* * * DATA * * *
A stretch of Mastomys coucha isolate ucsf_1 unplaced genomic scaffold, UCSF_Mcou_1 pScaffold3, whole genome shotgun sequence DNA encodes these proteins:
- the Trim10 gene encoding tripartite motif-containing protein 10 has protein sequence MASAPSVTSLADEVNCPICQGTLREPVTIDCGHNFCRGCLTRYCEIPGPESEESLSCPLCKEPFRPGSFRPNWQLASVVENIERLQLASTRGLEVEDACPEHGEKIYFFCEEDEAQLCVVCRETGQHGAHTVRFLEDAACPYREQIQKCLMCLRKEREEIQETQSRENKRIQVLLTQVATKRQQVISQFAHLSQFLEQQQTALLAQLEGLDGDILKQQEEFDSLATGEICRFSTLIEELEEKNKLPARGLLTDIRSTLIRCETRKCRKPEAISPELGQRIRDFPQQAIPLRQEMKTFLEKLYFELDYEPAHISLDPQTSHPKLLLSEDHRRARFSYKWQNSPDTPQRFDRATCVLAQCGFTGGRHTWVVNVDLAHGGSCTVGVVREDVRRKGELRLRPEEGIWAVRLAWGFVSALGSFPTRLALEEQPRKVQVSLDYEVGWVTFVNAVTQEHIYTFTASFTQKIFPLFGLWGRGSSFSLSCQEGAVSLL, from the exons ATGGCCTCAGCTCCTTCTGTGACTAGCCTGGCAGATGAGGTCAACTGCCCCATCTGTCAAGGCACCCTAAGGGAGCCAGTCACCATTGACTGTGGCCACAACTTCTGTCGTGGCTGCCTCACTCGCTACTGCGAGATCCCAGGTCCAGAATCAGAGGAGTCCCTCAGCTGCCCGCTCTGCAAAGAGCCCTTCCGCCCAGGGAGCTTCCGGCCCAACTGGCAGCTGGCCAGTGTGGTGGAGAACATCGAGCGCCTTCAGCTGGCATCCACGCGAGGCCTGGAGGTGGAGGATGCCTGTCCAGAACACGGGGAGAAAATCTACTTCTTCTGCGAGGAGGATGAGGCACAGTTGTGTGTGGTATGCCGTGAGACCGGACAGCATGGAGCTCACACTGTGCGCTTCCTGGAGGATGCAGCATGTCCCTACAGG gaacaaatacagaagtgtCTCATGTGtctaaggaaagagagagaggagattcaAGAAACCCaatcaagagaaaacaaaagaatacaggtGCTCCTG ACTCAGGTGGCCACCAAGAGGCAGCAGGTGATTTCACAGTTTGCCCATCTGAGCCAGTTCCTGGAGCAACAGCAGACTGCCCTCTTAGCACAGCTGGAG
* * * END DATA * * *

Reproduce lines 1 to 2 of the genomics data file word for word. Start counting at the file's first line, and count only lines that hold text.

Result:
A stretch of Mastomys coucha isolate ucsf_1 unplaced genomic scaffold, UCSF_Mcou_1 pScaffold3, whole genome shotgun sequence DNA encodes these proteins:
- the Trim10 gene encoding tripartite motif-containing protein 10 has protein sequence MASAPSVTSLADEVNCPICQGTLREPVTIDCGHNFCRGCLTRYCEIPGPESEESLSCPLCKEPFRPGSFRPNWQLASVVENIERLQLASTRGLEVEDACPEHGEKIYFFCEEDEAQLCVVCRETGQHGAHTVRFLEDAACPYREQIQKCLMCLRKEREEIQETQSRENKRIQVLLTQVATKRQQVISQFAHLSQFLEQQQTALLAQLEGLDGDILKQQEEFDSLATGEICRFSTLIEELEEKNKLPARGLLTDIRSTLIRCETRKCRKPEAISPELGQRIRDFPQQAIPLRQEMKTFLEKLYFELDYEPAHISLDPQTSHPKLLLSEDHRRARFSYKWQNSPDTPQRFDRATCVLAQCGFTGGRHTWVVNVDLAHGGSCTVGVVREDVRRKGELRLRPEEGIWAVRLAWGFVSALGSFPTRLALEEQPRKVQVSLDYEVGWVTFVNAVTQEHIYTFTASFTQKIFPLFGLWGRGSSFSLSCQEGAVSLL, from the exons ATGGCCTCAGCTCCTTCTGTGACTAGCCTGGCAGATGAGGTCAACTGCCCCATCTGTCAAGGCACCCTAAGGGAGCCAGTCACCATTGACTGTGGCCACAACTTCTGTCGTGGCTGCCTCACTCGCTACTGCGAGATCCCAGGTCCAGAATCAGAGGAGTCCCTCAGCTGCCCGCTCTGCAAAGAGCCCTTCCGCCCAGGGAGCTTCCGGCCCAACTGGCAGCTGGCCAGTGTGGTGGAGAACATCGAGCGCCTTCAGCTGGCATCCACGCGAGGCCTGGAGGTGGAGGATGCCTGTCCAGAACACGGGGAGAAAATCTACTTCTTCTGCGAGGAGGATGAGGCACAGTTGTGTGTGGTATGCCGTGAGACCGGACAGCATGGAGCTCACACTGTGCGCTTCCTGGAGGATGCAGCATGTCCCTACAGG gaacaaatacagaagtgtCTCATGTGtctaaggaaagagagagaggagattcaAGAAACCCaatcaagagaaaacaaaagaatacaggtGCTCCTG ACTCAGGTGGCCACCAAGAGGCAGCAGGTGATTTCACAGTTTGCCCATCTGAGCCAGTTCCTGGAGCAACAGCAGACTGCCCTCTTAGCACAGCTGGAG